First, I want to let you know that I love what you’re doing with this blog and I especially love this post. I too struggle(d) with anxiety problems and I told you about the time a few years ago when I seriously thought I had a heart problem (and even thought I was having a heart attack but it was really just a panic attack). It’s really admirable that you’re willing to write about your feelings and be candid with one of the more prominent (and not really talked about) problems that mothers go through. I think you’ve already taken the biggest step, which is acknowledging that your heart problem isn’t really a heart problem – it’s a stress and anxiety problem! That alone should help you lower your anxiety – knowledge is power!
Second, my own mom went through a similar birth cycle as you did (I was born, then my brother two years after, and then my sister a year after that). So when I was Olivia’s age, my brother was 3, and my sister was 2. My mom will attest that having 3 children in a span of 5 years is incredibly taxing on the body and your stress levels being so high isn’t something abnormal – give your body time to rest! Make time for yourself – I know it’s hard to do but reach out to your family and friends to watch your daughters for a few hours a week. Trust me, we ALL want you to ask for help (we love the girls and actually want to watch them).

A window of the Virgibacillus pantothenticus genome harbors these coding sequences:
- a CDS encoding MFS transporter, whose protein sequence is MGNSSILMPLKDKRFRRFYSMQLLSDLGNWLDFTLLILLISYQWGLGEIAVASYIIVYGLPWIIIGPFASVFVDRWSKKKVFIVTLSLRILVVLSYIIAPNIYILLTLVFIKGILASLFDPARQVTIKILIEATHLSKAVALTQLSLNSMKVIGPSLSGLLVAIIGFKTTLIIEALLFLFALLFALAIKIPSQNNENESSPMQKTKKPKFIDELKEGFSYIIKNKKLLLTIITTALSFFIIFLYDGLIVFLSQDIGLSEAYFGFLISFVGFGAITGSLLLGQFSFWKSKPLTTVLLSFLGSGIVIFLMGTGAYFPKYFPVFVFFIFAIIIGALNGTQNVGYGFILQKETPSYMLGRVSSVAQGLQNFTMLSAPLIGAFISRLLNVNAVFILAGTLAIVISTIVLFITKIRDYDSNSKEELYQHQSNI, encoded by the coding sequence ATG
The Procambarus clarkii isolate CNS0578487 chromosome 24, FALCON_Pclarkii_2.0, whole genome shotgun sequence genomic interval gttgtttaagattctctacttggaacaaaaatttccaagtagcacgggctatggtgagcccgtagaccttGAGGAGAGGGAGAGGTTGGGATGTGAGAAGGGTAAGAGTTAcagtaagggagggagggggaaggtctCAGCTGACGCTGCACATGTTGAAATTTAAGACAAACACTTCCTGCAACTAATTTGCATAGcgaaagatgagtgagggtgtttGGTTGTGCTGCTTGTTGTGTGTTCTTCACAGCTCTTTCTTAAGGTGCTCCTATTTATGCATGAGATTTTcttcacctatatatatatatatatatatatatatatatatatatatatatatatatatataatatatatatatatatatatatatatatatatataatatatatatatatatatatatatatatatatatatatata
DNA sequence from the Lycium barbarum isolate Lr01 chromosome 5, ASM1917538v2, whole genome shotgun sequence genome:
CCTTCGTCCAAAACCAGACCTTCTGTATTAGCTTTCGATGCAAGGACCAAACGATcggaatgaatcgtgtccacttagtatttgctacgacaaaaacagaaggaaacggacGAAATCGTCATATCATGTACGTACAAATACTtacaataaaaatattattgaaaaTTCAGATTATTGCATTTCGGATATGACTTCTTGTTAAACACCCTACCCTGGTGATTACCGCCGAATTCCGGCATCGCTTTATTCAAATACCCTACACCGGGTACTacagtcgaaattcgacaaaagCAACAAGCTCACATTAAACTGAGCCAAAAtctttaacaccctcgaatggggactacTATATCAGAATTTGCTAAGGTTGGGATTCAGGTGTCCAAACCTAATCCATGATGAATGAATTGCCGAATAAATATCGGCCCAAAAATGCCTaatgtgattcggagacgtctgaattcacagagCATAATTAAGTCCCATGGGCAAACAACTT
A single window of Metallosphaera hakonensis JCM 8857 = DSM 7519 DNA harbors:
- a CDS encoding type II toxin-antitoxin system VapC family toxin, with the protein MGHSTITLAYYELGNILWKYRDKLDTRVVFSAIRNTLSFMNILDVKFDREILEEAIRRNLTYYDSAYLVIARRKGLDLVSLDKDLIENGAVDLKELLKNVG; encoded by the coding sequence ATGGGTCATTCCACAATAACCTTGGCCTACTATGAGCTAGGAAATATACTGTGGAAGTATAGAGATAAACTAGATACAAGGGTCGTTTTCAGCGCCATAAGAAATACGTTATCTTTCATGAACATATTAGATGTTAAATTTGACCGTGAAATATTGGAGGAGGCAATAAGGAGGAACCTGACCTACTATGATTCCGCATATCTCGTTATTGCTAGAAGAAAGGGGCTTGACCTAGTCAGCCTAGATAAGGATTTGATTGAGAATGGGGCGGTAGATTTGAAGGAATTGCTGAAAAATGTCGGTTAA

Keep doing what you’re doing! You’re doing a wonderful job at being the best mother you can be. I hold you in high regard and think you’re incredibly brave in taking on this huge responsibility with an open mind, heart, and arms.